Upon Alexander’s death in 323, longstanding Athenian resentment against Macedonian rule began to be vented more freely, and Aristotle, in peril thanks to his Macedonian connections, fled Athens “to spare the Athenians a second crime against philosophy,” as he phrased it in a reference to the execution of Socrates. He died a year later, of an intestinal disorder, at his estate in Chalcis, leaving the Peripatos in the capable hands of his brilliant student Theophrastus.
Aristotle’s philosophical and scientific interests were wide-ranging. During his years at the Peripatos Aristotle composed some of the most important works ever written in logic, metaphysics, epistemology, physics, astronomy, biology, zoology, psychology, history, ethics, politics, rhetoric, and aesthetics, while his pupils Theophrastus and Aristoxenus wrote pioneering works in botany and music theory respectively. Aristotle and his students also assembled and edited a vast collection of manuscripts, believed by many scholars to have formed the original nucleus of the famous Library of Alexandria.
But Aristotle’s scholarly aims were not purely theoretical. The Peripatos, like the Academy, resembled not only a modern research university, devoted to knowledge for knowledge’s sake, but also a public policy institute or “think tank” with the practical aim of influencing legislation and constitutional reform. Such an ambition was by no means quixotic: the philosophical schools of Athens boasted princes and statesmen among their graduates, and philosophers were often called upon to play an advisory role in drawing up legal codes. Moreover, the founding of new colonies was a fairly frequent phenomenon in the Greek world, so even the prospect of designing a new political system from scratch was by no means unrealistic.
Aristotle wrote a number of philosophical works aimed at the general reader and praised in antiquity for their graceful, polished style. Apart from a few fragments, none of these works has survived. The Aristotelean writings we possess probably represent his lectures for advanced students. In all likelihood, none of them were intended for publication, at least in their current form. And no one would describe these crabbed, highly compressed writings as graceful or polished. Thomas Gray describes them well in one of his letters:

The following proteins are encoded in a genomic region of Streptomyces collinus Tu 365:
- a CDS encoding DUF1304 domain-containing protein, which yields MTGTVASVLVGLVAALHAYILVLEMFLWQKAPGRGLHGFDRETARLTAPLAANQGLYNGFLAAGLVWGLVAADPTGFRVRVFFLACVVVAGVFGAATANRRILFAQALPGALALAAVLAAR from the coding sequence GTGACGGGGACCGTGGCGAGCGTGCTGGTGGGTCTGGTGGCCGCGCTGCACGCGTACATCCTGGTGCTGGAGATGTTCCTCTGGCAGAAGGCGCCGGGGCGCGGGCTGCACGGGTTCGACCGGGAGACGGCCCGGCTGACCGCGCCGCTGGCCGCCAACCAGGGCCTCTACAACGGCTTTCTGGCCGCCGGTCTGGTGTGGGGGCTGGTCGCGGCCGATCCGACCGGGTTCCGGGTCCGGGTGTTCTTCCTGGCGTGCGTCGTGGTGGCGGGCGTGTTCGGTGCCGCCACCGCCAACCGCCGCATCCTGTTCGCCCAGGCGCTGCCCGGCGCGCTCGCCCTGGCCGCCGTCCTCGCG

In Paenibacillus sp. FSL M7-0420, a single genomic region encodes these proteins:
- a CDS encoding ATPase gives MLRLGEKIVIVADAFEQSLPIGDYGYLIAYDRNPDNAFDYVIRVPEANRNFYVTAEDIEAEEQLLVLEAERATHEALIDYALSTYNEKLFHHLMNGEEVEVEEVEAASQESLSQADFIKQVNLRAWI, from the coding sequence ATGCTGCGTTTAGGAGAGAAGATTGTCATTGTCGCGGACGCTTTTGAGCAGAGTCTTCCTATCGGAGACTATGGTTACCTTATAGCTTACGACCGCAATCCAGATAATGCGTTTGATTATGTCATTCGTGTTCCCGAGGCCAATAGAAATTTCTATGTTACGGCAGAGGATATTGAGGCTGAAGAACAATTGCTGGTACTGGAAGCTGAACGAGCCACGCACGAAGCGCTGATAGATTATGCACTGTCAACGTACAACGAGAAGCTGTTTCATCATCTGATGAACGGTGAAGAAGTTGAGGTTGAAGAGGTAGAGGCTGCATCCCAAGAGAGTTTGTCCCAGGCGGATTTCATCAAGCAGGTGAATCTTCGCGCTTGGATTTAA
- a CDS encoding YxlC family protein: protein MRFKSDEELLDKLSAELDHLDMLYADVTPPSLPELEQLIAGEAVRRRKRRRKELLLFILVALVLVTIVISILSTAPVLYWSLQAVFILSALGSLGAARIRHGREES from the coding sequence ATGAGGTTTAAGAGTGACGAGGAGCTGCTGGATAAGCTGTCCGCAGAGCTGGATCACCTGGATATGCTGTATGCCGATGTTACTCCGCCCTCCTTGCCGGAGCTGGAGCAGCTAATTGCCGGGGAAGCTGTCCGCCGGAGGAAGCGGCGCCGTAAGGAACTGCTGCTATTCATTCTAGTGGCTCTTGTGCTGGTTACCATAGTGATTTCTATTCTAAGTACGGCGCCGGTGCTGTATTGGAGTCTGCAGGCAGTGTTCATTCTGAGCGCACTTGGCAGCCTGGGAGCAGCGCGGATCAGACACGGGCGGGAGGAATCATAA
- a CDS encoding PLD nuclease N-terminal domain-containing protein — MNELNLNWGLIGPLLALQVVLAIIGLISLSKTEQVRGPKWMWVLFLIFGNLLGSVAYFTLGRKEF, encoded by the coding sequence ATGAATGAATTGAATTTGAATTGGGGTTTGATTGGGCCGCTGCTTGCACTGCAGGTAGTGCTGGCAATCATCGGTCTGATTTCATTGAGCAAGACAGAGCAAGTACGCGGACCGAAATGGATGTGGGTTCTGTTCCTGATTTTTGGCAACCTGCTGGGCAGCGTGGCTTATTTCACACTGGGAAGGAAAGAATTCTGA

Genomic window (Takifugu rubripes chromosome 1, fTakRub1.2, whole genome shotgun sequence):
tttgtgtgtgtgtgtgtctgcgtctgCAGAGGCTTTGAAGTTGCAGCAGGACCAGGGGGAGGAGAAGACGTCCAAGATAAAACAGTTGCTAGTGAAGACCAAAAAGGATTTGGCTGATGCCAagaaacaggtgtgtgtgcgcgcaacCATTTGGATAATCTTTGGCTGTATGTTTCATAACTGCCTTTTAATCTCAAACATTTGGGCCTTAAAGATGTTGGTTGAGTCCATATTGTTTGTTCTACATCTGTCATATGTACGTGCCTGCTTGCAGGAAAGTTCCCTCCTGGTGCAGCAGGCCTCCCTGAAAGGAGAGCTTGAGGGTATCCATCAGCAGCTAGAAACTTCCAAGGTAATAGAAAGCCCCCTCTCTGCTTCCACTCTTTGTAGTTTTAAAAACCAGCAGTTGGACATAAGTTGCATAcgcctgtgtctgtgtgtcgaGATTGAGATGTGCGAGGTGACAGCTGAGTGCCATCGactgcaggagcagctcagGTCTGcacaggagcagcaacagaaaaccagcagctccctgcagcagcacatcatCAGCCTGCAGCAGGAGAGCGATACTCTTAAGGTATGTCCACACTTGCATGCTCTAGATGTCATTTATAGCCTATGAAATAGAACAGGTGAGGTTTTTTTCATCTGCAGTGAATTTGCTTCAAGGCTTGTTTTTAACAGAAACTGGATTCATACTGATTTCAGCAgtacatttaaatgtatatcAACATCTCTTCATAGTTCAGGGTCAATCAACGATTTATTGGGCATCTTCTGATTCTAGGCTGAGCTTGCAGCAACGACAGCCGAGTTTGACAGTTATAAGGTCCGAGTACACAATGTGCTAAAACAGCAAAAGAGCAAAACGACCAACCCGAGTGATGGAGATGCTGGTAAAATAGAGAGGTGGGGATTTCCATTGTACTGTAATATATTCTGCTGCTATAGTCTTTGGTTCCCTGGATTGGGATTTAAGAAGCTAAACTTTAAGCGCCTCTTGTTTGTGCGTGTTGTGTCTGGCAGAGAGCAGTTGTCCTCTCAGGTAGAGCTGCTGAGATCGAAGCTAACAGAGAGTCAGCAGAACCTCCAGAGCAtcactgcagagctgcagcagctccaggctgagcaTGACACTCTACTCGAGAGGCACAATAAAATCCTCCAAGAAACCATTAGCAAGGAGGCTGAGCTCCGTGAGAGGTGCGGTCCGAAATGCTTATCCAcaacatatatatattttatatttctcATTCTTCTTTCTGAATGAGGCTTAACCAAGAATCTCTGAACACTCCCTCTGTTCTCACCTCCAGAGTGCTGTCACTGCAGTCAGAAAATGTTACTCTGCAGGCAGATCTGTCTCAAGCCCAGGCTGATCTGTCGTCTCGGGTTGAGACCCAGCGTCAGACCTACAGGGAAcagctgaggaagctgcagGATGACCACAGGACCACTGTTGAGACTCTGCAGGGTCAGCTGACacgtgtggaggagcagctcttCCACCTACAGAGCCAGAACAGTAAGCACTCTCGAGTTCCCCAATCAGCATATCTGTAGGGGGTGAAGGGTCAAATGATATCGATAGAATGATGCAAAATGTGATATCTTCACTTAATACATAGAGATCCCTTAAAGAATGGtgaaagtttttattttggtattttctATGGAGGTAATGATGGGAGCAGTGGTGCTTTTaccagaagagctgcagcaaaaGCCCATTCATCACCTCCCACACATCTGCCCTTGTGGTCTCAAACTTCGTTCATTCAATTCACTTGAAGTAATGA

In the first place he is the hardest author by far I ever meddled with. Then he has a dry conciseness that makes one imagine one is perusing a table of contents rather than a book; it tastes for all the world like chopped hay, or rather like chopped logic; for he has a violent affection to that art, being in some sort his own invention; so that he often loses himself in little trifling distinctions and verbal niceties, and what is worse, leaves you to extricate yourself as you can. Thirdly, he has suffered vastly by his transcribers, as all authors of great brevity necessarily must. Fourthly and lastly, he has abundance of fine, uncommon things, which make him well worth the pains he gives one. You see what you have to expect.
Yet one of Aristotle’s more recent admirers finds his works inspiring despite their prosaic style:
His great aim in life was to understand -- to understand the world in which the Greeks found themselves. This was Aristotle’s all-consuming passion. Indeed, his may well be the most passionate mind in history: it shines through every page, almost every line. His crabbed documents exhibit, not “cold thought,” but the passionate search for passionless truth. For him, there is no “mean,” no moderation, in intellectual excellence. The “theoretical life” is not for him the life of quiet “contemplation,” serene and unemotional, but the life ... of intelligence, burning, immoderate, without bounds or limits. There is in him a tremendous energy, an indefatigable industry, a sheer power of thought, that fascinates anyone who takes the trouble to understand what he is doing.